I come into work and due to problems with the mainframe and some interface issues, we are literally a day behind on backups and maintenance. This is a big deal, because we do updates for things like medical records, employees being able to clock in and out, financial charges, and just about everything in between. We have literally around a hundred server systems. I make a pot of coffee and settle in to do a steady grind for twelve hours.
I am about an hour into it, and I get a call about the telemetry monitors going down in the telemetry ward. Telemetry, for those who don't know, is where they treat patients with heart problems. For simplification, I am going to call the lady $nurse. The conversation went something like this:
$nurse: The telemetry monitors went out on rooms (I don't remember the range)
Me: Okay, I will have to call the Biomedical department out from home to come look at it.
I call out the guy, and he calls the floor to tell them it's going to take him about two hours to get there. He lives in a pretty remote/rural area, and it's the middle of the night. I am getting this guy out of bed, and they technically have a two hour window to come in to fix a problem. The nurse calls me back:
$nurse: called and said that it will be about two hours until he can get here to look at these, can you come up and check on them?
Me: No. We are almost 24 hours behind on mainframe backups and maintenance. During this time, I can't leave the floor.
$nurse: Isn't there somebody else here who can look at it?
Me: No, I am covering 6PM until 6AM alone today and we are very behind. There is nobody from Biomedical here tonight, and I am not allowed to leave the floor when we are grinding like this.
$nurse: What the hell are we supposed to do with our telemetry monitors down until he gets here?
Me: Check on the patients more frequently.
$nurse: What is your name and your supervisor's name?
Me: *Insert Full Name and Manager's Name*
$nurse: Thanks for nothing. *click*
**NOTE** These are not critical cardiac patients, so it's not like them going out in Intensive Care or Critical Care. They just need to be checked a little more regularly, is all. They have plenty of staff members to do this, they just don't like to.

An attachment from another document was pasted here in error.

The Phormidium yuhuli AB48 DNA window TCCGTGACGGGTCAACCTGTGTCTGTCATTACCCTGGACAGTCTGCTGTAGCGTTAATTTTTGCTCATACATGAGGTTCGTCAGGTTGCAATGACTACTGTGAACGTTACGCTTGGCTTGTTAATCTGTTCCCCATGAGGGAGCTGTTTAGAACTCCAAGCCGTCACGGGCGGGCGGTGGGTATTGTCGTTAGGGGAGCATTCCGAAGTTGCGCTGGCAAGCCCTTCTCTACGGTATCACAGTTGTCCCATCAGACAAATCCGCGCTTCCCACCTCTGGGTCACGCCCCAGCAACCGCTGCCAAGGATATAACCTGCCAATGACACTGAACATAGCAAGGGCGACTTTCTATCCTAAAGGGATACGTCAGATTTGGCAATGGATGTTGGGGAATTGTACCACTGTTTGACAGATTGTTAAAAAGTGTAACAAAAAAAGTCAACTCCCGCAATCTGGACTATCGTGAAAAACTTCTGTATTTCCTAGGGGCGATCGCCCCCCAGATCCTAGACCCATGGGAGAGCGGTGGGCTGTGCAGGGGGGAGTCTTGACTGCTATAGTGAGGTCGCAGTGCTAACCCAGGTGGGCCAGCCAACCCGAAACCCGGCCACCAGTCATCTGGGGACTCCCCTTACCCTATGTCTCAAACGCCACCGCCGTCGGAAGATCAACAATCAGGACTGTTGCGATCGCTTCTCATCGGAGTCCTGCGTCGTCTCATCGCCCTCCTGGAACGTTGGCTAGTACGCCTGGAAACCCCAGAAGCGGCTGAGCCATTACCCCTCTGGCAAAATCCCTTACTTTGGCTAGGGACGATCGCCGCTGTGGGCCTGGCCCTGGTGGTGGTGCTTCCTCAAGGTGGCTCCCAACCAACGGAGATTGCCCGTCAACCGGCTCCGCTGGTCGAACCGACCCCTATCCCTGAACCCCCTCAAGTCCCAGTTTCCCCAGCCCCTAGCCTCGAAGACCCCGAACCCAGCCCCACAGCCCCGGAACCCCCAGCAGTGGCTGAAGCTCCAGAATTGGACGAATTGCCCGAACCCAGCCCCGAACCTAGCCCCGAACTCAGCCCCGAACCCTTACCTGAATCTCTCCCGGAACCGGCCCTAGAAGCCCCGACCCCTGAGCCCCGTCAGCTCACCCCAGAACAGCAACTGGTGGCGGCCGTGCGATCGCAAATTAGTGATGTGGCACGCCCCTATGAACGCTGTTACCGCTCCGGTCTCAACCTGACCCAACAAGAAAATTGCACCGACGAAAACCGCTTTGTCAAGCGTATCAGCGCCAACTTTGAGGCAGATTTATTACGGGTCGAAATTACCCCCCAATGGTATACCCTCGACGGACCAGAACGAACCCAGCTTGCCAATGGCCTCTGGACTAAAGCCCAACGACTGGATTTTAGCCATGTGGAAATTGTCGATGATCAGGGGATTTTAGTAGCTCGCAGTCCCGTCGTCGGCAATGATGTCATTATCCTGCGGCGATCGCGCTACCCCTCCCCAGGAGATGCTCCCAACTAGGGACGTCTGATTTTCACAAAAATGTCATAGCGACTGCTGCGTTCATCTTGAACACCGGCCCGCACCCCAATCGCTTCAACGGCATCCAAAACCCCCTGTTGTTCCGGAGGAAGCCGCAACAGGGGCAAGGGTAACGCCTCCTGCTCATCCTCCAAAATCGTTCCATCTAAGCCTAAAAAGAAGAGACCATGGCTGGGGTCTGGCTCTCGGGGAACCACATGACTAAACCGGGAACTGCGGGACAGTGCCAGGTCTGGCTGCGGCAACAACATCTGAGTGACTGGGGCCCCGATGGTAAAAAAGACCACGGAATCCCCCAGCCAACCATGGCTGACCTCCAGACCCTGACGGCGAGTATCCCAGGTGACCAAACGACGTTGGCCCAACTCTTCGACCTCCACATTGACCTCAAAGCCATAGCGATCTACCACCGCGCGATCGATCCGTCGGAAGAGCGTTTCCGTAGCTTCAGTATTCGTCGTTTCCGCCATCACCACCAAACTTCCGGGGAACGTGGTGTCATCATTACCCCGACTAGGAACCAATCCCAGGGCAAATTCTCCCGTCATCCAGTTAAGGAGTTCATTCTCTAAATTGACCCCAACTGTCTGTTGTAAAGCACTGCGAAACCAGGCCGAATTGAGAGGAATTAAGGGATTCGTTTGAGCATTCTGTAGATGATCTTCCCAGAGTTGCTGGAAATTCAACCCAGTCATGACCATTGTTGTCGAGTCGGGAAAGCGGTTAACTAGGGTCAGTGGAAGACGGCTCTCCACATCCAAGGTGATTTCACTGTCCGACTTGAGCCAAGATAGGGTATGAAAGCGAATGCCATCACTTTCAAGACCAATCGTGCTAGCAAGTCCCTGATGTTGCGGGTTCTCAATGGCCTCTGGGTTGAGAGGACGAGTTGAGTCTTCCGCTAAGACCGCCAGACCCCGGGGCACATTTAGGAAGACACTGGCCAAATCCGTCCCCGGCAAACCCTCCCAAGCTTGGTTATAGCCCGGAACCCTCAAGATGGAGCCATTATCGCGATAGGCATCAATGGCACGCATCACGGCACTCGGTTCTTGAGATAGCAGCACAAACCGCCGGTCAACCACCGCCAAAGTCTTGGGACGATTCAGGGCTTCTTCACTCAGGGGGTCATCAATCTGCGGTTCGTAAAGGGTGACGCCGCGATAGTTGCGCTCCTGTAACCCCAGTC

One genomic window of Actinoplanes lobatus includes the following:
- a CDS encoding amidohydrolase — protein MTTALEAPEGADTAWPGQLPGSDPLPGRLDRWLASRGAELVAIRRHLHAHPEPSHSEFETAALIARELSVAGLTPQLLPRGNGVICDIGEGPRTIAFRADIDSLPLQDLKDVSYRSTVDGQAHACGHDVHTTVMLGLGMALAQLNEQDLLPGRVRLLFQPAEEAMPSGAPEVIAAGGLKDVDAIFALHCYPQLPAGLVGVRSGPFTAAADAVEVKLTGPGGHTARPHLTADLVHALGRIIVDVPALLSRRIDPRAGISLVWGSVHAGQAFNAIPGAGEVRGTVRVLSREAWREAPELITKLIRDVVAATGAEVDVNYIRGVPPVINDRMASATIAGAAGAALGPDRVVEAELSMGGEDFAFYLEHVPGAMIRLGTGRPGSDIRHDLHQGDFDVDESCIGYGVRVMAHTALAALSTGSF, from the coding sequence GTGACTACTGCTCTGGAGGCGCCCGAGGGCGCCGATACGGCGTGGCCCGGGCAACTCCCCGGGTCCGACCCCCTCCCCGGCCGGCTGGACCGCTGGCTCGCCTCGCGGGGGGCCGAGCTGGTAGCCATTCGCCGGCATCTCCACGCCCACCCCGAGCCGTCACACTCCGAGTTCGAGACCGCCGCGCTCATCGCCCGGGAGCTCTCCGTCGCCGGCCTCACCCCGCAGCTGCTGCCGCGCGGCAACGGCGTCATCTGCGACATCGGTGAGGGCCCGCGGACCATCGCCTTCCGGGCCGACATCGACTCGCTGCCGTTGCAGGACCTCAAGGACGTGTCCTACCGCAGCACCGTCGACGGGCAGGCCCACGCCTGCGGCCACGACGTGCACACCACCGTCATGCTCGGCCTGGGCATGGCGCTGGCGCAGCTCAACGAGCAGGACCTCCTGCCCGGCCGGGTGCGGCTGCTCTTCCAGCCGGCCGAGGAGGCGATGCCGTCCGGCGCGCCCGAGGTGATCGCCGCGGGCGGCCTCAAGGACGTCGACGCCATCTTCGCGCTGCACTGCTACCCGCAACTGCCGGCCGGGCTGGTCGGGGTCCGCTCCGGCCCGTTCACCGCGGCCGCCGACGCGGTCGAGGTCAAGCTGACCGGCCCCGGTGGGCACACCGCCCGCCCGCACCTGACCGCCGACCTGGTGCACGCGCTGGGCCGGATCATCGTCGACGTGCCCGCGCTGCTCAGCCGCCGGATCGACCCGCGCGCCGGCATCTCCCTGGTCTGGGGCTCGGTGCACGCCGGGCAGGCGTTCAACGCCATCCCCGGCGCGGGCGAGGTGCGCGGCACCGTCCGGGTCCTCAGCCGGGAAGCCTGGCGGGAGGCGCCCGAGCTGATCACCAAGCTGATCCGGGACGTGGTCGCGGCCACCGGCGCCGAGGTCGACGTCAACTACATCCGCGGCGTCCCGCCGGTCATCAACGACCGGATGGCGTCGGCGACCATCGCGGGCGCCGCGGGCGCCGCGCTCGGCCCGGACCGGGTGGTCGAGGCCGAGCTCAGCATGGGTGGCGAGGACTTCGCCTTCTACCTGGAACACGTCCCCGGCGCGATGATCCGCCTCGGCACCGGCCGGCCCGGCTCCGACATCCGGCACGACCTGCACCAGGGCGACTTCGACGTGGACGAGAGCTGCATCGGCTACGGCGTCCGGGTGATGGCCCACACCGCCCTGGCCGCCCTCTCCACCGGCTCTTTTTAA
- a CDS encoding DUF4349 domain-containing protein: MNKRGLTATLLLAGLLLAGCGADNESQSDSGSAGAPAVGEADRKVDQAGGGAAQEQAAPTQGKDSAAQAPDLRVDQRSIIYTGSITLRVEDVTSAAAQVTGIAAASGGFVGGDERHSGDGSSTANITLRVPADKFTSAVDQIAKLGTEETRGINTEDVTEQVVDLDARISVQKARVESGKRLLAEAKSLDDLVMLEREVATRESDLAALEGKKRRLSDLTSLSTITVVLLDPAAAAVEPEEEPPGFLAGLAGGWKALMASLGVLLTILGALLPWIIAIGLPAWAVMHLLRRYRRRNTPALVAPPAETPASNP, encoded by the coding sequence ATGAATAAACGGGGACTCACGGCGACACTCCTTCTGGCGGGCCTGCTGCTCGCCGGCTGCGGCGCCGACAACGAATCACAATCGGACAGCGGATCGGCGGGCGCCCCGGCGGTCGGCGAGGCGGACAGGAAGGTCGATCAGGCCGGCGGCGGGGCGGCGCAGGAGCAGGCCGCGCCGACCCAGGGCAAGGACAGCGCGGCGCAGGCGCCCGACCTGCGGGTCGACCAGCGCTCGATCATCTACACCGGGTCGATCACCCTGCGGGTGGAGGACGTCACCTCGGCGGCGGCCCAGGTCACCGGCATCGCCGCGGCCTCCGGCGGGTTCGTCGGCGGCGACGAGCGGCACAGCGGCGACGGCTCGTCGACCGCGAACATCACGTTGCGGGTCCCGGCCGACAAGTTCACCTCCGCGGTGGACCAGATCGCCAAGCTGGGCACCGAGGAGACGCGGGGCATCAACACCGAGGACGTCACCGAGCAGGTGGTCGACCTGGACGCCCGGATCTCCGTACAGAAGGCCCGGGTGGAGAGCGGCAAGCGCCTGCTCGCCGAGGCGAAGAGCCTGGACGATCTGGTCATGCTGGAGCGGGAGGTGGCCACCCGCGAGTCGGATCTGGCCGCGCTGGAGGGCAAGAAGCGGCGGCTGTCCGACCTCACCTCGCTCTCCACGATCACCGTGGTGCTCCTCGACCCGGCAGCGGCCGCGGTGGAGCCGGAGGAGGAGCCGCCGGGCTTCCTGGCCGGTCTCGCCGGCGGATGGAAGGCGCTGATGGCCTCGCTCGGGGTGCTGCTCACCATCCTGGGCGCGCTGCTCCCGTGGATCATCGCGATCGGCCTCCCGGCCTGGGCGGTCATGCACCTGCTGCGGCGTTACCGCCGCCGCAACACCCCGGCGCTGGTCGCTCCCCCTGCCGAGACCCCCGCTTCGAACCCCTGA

She then proceeds to call the nursing supervisor, who is basically God of the hospital at night. She calls me to find out what's going on, and I tell her. She understands that it's not our equipment, not my responsiblity, and she tells $nurse. $nurse then proceeds to report me for "shirking my duties" to my manager and the Biomed manager. My manager curtly explains that it's not our responsibility.
The irony is that the manager of the department that does handle the heart monitors is very territorial, and he doesn't like for Information Systems to work on their equipment. I got a call on my next shift telling me politely not to work on their equipment. A couple of months later, I get a call from the same nurse with another problem with the telemetry monitors. The conversation went something like this:
$nurse: The telemetry monitors for rooms are down. Can you come look at them?
Me: No, I will have to call out Biomedical.
$nurse: Why can't you come look at them?
Me: Because, the last time I had to call out Biomed you reported me to my manager and the manager of the department whose equipment that is. I used to fix them as a courtesy to you guys to make your job easier, but since you reported me, the manager of Biomedical has strictly forbidden any Information Systems employees to work on their equipment. I am not willing to risk losing my job for a courtesy, so you will have to wait up to the two hour window for someone to come in every time something happens with them after hours and on weekends now.
$nurse: *sputtering unintelligably* *hangs up*
I don't often get to deliver a verbal boot to the head like that without risking being way out of line, but she kind of put her foot in her own mouth. Needless to say, I was in a good mood for the rest of my shift.